US 3325697 A
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June 13, 1967 s. D. ROSS 3,325,697
SEALED CAPACITOR WITH NON-GAS PRODUCING ELECTROLYTE Filed June 7, 1963 I4 /fl/// l2 J 9 F|G.l 38
INVENTOR. SIDNEY D. ROSS HIS ATTORNEYS United States Patent The present invention relates to electrolytic capacitors and particularly to new and improved electrolytes for electrolytic capacitors.
Electrolytic capacitors require a liquidand gas-tight seal so as to prevent loss of the electrolyte, creepage of the solute of the electrolyte, and also to prevent contamination of the electrolyte.
On the other hand, in a hermetically sealed capacitor hydrogen generated therein presents a pressure condition which must be coped with.
The prior art is replete with innovations designed to relieve the pressure or to prevent its further build-up. Some are of the fail-safe variety, such as those employing an internal mechanical cut-off, while others embody a relief or safety valve of one sort or another. All but a few of the prior art constructions permit some appreciable build-up of pressure prior to operation of the means designed to check this build-up. Safety and the need for long-term uninterrupted service dictates a continuing search for an economical, non-gassing capacitor.
It is an object of the present invention to present a hermetically sealed electrolytic capacitor not subject to the build-up of cathodically produced hydrogen gas.
It is another object of the present invention to produce an electrolytic capacitor operable over wide temperature ranges for extended periods without adverse changes in electrical properties.
Still another object of the invention is to present a hermetically sealed electrolytic capacitor employing a dual function electrolyte.
Still further objects of the present invention will be apparent from the following description and the accompanying drawing, in which:
FIGURE 1 is a front elevation, in section, of a rolled foil electrolytic capacitor sealed within a can;
FIGURES 2 and 3 are perspective views of the capacitor section of FIGURE 1 removed from the can and partially unrolled to show its construction. FIGURE 2 shows the polarized type and FIGURE 3 the non-polarized type; and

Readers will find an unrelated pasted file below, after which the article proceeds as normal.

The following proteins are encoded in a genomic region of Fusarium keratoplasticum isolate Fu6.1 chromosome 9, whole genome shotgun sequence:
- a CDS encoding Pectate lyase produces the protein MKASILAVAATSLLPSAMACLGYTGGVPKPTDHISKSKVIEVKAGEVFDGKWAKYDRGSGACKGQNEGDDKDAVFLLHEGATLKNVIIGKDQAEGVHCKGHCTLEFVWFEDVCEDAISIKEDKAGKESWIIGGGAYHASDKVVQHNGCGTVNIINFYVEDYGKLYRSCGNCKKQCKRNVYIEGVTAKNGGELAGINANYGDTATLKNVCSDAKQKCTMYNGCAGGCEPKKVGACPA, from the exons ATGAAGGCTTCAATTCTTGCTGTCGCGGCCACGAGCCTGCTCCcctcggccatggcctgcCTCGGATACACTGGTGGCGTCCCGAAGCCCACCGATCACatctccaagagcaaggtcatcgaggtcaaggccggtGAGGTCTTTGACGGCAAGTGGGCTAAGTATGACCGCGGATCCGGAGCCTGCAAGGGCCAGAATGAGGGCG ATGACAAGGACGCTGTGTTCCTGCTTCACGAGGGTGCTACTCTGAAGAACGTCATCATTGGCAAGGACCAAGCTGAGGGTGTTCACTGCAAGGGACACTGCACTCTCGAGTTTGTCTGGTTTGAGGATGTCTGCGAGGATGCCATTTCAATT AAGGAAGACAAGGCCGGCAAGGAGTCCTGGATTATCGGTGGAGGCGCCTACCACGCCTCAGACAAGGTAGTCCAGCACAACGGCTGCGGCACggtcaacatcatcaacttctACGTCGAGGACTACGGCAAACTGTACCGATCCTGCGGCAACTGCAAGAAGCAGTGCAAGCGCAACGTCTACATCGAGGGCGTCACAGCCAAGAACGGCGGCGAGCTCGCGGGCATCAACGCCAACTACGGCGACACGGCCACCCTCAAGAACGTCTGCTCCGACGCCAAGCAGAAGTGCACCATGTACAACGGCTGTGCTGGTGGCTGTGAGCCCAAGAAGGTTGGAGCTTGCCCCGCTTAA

FIGURE 4 is a front elevation, in section, of an electrolytic capacitor having a wire anode.
The aforesaid objects have been attained in accordance with this invention by employing in a hermetically sealed electrolytic capacitor an electrolyte comprising a solvent and a salt of a nonmetallic cation and a film-forming anion, said cation having at least one reducible group. The novel feature of the proposed electrolyte system resides in the cation. In an electric field the cations, which contain a reducible group, tend to concentrate at the cathode where hydrogen is generated. As hydrogen is formed the reducible group is reduced and thus the cations function as an effective scavenger for the gas, preventing any build-up of pressure.
The solvent of the electrolyte system can be any of the prior art solvents such as, ethylene glycol, dimethylformamide, dimethylacetamide, propylene carbonate, water, etc. Mixtures of solvents may also be employed.
As indicated above, the solutes for the solvents are salts of a nonmetallic cation and a film-forming anion, the cation having at least one reducible group. By the term film-forming anion is meant an ion readily reducible at the anode so as to effect repair of the oxide film should any injury of the film occur during operation, or if used in the formation process to produce the desired dielectric film. Contemplated anions include the pentaborates, phosphates, condensed polyphosphates, nitrates, thiocyanates, picrates, etc.
The nonmetallic cation having at least one reducible substituent can be introduced into the system via quaternary ammonium compounds, quaternary phosphonium compounds, sulfonium compounds and arsonium compounds. The reducible substituents incorporated in the nonmetallic cation include the nitro, quinone, carbonyl, nitroso, azoxy, azo, nitrile, etc. groups.
The following are examples of the foregoing cations:
( l) N-(2-4-dinitrophenyl)pyridinium ion (2) p-nitrophenyltrimethylammonium ion (3) p-nitrobenzyltriethylammonium ion (4) m-nitrobenzyltriethylammonium ion (5) a-anthraquinonyltriethylammonium ion (6) fl-anthraquinonyltriethylammonium ion (7) phenacyltriethylammonium ion Starting with the quaternary ammonium halide, the halide ion can be replaced by the subject anions by known procedures. Examples of these salts are:
N- 2,4-dinitrophenyl) pyridinium pentaborate N-(2,4-dinitrophenyl) pyridinium phosphate N-(2,4-dinitrophenyl)pyridinium polyphosphate N-(2,4-dinitrophenyl)pyridinium nitrate N- 2,4-dinitrophenyl pyridinium thiocyanate N- 2,4-dinitrophenyl) pyridinium picrate and corresponding salts having the above disclosed cations.